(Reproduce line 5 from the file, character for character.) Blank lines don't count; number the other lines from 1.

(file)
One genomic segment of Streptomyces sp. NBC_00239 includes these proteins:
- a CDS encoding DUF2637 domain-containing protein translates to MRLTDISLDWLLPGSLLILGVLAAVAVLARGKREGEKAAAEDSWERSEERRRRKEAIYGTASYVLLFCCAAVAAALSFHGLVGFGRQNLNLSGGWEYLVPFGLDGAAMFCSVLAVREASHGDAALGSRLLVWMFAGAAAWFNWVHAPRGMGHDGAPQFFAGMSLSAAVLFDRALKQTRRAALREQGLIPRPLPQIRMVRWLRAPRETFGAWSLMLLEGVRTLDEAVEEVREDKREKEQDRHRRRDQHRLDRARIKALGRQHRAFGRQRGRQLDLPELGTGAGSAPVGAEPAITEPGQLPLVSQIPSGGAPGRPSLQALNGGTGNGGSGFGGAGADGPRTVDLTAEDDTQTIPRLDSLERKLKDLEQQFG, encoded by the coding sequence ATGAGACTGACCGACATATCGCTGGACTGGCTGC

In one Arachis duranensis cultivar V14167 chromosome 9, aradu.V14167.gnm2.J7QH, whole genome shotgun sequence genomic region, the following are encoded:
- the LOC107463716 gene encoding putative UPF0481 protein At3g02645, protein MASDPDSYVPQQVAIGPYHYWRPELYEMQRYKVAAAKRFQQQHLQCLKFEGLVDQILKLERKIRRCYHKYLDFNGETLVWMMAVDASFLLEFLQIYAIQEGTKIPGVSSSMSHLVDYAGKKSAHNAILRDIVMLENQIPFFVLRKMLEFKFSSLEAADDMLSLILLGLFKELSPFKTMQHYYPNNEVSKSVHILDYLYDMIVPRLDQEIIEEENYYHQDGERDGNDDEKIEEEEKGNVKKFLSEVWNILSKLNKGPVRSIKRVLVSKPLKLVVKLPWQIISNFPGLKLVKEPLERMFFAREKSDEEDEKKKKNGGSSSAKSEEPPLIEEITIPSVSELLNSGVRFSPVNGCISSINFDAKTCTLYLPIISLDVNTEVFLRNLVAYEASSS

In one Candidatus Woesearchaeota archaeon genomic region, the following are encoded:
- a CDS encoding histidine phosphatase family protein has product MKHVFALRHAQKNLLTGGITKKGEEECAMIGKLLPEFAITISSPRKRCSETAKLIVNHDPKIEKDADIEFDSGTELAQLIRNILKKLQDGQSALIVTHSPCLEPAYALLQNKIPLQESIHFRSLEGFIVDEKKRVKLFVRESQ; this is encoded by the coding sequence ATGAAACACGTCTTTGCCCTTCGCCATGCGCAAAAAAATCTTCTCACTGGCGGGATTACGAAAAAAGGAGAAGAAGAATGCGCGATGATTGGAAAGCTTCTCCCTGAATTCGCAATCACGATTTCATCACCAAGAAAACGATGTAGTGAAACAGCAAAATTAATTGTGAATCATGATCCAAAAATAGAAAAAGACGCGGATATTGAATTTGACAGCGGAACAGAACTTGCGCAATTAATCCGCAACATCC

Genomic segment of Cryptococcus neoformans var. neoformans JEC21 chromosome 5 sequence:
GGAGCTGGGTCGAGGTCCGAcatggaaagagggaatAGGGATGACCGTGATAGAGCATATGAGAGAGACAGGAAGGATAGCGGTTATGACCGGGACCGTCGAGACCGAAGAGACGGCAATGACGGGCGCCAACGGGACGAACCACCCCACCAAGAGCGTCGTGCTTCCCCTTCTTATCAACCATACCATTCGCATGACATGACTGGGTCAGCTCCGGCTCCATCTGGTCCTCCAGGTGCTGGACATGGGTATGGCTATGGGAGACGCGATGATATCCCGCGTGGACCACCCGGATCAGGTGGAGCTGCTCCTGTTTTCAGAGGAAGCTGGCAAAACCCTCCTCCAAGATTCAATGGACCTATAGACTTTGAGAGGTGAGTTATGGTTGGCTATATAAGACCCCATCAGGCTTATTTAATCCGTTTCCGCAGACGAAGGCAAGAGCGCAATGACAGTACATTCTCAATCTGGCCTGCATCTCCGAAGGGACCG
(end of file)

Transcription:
In one Candidatus Woesearchaeota archaeon genomic region, the following are encoded: